Vivitar 35ES Review – A short test – by Charles Higham

A few months ago I was looking for a small 35mm film rangefinder with a lens featuring a larger than average maximum aperture, ideally with full manual control or at least shutter speed priority for low light photos to avoid blurred shots, and preferably in black. I researched the usual suspects such as the Canon QL17, Olympus 35RC, Yashica GSN, Konica Auto S2 etc, but they cost more than I wanted to pay. I did consider the fab Yashica Lynx 14 with the monster f/1.4 lens, but it’s not exactly pocketable and prices for a good example are escalating. If you are prepared to accept a lens with a maximum aperture smaller than f/2 then there are some nice little rangefinders out there. But I did notice from comments in forums that the Minolta Hi-Matic 7SII with an f/1.7 lens has close cousins in the form of the Revue 400SE and Vivitar 35ES which are more affordable, and if some reviews are to be believed share an identical or very similar lens. Furthermore, some stated it’s likely that the Japanese manufacturer Cosina made all three cameras.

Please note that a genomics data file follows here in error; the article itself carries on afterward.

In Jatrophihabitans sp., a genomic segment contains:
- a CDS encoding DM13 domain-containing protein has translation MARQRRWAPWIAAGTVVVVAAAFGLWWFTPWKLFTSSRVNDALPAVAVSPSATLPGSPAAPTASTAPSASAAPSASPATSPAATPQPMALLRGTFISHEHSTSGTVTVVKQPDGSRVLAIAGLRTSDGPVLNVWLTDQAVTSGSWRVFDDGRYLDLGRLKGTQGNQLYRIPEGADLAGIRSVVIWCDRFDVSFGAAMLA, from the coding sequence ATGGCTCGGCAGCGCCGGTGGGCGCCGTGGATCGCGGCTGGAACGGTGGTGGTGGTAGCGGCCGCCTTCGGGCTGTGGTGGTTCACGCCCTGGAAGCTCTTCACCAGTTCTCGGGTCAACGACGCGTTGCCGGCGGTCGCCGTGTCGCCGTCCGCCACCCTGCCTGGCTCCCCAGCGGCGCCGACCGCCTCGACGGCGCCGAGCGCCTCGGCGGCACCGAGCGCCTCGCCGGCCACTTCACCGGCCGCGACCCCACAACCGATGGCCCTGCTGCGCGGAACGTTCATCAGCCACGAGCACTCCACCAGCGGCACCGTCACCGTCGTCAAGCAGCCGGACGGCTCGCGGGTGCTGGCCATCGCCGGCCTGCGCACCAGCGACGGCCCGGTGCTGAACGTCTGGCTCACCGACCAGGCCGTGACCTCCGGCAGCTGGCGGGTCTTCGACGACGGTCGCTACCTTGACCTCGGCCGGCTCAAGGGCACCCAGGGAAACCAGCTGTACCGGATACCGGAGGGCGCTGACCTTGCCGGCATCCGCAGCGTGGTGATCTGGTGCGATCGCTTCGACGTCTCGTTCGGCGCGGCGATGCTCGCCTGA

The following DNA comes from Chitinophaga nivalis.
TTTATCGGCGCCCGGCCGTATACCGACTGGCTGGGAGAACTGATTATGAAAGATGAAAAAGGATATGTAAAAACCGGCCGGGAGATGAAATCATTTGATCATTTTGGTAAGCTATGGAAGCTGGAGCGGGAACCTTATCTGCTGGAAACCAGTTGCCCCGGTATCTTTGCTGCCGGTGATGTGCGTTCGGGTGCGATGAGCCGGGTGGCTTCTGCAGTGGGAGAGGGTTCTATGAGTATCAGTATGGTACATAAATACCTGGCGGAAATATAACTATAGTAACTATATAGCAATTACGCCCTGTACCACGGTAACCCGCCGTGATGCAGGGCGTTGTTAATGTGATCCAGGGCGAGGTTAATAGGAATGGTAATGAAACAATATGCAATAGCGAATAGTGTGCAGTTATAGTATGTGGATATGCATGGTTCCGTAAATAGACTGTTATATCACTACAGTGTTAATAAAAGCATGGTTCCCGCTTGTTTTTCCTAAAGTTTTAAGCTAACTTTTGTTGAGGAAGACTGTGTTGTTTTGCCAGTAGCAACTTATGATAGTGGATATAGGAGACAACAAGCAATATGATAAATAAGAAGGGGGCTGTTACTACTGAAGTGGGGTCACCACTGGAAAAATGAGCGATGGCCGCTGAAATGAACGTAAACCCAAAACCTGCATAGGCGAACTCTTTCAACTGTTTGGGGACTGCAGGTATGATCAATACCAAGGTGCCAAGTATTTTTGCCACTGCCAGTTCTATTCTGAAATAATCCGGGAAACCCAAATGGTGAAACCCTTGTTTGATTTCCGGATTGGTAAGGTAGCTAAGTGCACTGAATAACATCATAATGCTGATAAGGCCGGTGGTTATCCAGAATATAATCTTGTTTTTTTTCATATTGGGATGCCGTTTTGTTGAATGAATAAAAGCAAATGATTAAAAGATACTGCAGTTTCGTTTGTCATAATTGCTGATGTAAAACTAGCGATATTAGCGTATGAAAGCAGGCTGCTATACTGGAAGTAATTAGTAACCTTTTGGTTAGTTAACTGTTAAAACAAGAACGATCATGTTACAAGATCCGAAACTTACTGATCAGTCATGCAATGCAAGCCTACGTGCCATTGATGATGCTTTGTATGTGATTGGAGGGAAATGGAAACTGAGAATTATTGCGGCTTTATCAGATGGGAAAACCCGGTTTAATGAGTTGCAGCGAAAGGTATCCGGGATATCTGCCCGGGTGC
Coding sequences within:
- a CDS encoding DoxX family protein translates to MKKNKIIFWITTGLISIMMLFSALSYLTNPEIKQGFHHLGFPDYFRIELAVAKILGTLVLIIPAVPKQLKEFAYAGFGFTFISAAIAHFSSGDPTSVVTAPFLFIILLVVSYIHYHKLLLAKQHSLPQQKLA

The Vivitar 35ES

I checked out image quality online for both cameras and eventually bought the Vivitar 35ES for £32.00 with original lens cap, case, instructions and box, all in nice condition.  The warranty leaflet has 1/78 printed at the bottom and I’m pretty sure this refers to the year of manufacture. It’s quite a compact metal camera with a reassuring heft, and the five bladed 40mm f/1.7 lens with six elements in four groups and 46mm filter thread looks good.

A bit of maintenance

My first job was to clean the viewfinder which was a little hazy so removed the top cover and gently swabbed the appropriate parts with cotton buds which did the trick. Unfortunately, when reassembling I over-tightened the cap over the film winder lever and it sheared off from the small threaded shaft which keeps the lever correctly aligned and in place.  I had to bodge a repair using a screw, but it does still work and it’s not that obvious.